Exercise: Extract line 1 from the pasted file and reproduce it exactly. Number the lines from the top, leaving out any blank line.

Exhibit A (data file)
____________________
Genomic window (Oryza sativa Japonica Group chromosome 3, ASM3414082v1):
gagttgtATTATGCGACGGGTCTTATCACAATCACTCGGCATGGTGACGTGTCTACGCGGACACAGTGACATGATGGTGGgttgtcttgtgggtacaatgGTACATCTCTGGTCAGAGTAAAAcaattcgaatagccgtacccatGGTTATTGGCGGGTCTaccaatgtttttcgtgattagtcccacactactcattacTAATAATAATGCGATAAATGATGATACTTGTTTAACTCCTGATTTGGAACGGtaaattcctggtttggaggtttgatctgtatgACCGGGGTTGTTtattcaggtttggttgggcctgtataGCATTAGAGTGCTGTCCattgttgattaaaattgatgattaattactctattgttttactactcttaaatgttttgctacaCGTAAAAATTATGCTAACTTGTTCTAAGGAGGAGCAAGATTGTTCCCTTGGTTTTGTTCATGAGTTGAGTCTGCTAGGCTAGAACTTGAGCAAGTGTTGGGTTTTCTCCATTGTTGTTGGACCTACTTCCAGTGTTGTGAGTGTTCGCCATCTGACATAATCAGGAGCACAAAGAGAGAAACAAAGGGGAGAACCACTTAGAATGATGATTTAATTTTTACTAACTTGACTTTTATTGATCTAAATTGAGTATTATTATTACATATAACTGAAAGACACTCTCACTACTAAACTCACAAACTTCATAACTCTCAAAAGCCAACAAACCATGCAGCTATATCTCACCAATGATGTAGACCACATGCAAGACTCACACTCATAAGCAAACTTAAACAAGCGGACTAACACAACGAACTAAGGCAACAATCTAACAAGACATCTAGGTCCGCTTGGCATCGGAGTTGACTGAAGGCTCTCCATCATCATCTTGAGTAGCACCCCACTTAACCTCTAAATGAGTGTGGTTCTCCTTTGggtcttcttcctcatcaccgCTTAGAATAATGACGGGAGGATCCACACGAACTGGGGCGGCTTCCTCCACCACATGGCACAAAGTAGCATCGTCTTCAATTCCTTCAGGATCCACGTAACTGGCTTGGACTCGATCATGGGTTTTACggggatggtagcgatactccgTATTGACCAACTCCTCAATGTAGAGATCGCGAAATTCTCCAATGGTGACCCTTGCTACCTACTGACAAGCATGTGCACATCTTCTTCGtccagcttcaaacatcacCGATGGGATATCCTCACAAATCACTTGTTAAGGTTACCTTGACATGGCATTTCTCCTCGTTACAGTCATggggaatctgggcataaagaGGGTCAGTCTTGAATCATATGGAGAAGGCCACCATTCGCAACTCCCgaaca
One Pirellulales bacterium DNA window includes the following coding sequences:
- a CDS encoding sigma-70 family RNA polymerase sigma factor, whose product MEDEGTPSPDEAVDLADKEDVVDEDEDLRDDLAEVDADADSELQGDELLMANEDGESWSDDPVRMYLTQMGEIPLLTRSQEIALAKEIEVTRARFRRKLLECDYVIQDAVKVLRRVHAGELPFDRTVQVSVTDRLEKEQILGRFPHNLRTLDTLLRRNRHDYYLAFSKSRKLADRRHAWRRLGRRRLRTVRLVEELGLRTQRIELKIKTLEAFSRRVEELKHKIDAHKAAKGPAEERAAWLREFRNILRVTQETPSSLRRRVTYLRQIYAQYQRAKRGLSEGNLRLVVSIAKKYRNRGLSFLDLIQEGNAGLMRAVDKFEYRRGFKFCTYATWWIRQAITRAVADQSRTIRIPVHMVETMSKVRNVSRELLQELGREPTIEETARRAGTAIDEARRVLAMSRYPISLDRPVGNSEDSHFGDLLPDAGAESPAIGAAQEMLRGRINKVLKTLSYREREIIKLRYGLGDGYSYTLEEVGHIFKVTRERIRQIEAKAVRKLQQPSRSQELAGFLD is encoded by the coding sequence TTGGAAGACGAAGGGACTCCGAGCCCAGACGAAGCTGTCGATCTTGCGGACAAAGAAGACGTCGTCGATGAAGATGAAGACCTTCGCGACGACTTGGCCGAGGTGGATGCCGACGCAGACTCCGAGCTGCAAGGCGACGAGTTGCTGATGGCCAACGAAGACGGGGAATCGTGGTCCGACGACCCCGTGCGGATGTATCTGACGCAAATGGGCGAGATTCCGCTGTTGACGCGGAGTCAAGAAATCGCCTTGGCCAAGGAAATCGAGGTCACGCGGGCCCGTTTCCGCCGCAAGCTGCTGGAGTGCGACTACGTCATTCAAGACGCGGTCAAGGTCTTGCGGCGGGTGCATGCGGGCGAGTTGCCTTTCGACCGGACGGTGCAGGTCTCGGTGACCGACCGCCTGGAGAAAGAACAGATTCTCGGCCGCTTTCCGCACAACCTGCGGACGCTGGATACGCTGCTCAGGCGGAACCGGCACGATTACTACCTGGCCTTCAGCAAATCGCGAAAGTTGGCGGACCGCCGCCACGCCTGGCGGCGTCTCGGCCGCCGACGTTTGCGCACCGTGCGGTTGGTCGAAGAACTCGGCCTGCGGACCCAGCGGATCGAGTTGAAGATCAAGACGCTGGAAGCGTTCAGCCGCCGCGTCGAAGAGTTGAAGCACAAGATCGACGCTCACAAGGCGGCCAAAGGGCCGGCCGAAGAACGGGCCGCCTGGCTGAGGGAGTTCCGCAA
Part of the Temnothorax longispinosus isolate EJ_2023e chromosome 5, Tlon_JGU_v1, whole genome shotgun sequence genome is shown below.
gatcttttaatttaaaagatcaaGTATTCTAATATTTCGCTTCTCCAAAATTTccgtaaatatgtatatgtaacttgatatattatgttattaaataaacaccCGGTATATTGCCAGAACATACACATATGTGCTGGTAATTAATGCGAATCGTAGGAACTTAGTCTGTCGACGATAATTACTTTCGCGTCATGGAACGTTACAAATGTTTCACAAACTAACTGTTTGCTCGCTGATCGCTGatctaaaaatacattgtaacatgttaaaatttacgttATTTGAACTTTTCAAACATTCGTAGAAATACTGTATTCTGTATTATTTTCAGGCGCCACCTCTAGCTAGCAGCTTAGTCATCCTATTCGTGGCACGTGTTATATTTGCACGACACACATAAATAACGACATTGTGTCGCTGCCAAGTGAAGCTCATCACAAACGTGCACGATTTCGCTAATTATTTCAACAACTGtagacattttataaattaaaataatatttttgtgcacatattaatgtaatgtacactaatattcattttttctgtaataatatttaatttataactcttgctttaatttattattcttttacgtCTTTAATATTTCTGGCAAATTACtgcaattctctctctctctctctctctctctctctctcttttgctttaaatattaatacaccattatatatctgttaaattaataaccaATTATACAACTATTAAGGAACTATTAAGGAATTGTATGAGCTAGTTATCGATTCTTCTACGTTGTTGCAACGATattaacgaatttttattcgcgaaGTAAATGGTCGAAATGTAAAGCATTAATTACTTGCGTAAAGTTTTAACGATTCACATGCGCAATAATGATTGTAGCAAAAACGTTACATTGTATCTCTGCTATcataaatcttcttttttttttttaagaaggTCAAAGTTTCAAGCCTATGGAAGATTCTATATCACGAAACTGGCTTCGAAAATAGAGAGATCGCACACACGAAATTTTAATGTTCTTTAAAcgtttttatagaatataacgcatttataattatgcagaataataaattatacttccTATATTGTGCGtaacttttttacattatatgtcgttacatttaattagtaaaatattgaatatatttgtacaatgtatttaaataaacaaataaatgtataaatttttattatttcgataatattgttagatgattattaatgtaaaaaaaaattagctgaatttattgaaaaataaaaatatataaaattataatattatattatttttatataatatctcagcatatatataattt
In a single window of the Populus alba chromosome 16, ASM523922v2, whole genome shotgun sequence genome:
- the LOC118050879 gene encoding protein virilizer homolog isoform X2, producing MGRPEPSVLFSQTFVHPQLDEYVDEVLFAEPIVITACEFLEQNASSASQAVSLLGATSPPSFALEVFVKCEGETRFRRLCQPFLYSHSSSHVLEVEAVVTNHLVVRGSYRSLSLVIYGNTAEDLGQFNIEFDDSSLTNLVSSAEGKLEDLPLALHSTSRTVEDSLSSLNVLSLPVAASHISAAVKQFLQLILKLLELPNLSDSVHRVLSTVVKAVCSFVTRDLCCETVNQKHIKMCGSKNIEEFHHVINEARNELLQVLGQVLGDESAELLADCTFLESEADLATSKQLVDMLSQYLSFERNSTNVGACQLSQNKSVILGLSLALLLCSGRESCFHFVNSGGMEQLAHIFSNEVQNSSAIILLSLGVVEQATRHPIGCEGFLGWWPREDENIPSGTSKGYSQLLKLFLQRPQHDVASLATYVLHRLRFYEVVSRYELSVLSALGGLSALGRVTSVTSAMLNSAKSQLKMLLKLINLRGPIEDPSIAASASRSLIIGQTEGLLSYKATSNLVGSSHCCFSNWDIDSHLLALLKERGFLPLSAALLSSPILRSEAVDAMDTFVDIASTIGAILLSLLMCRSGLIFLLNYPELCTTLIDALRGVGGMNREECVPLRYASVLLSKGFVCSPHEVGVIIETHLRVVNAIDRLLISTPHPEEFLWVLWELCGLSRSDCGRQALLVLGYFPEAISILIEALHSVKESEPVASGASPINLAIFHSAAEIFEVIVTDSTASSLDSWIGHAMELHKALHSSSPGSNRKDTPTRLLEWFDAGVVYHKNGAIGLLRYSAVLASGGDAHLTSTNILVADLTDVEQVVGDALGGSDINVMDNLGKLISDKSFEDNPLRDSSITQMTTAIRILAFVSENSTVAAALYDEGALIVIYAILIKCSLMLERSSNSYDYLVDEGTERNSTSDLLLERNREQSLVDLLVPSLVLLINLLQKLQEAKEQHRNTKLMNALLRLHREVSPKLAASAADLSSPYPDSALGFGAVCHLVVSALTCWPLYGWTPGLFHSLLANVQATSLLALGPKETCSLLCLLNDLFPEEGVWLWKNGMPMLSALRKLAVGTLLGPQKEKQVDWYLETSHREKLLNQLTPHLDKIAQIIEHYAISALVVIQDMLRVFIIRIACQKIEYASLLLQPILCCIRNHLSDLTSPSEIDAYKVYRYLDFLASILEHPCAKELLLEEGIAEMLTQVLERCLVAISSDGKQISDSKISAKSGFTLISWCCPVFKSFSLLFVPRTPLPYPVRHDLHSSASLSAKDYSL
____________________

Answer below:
Genomic window (Oryza sativa Japonica Group chromosome 3, ASM3414082v1):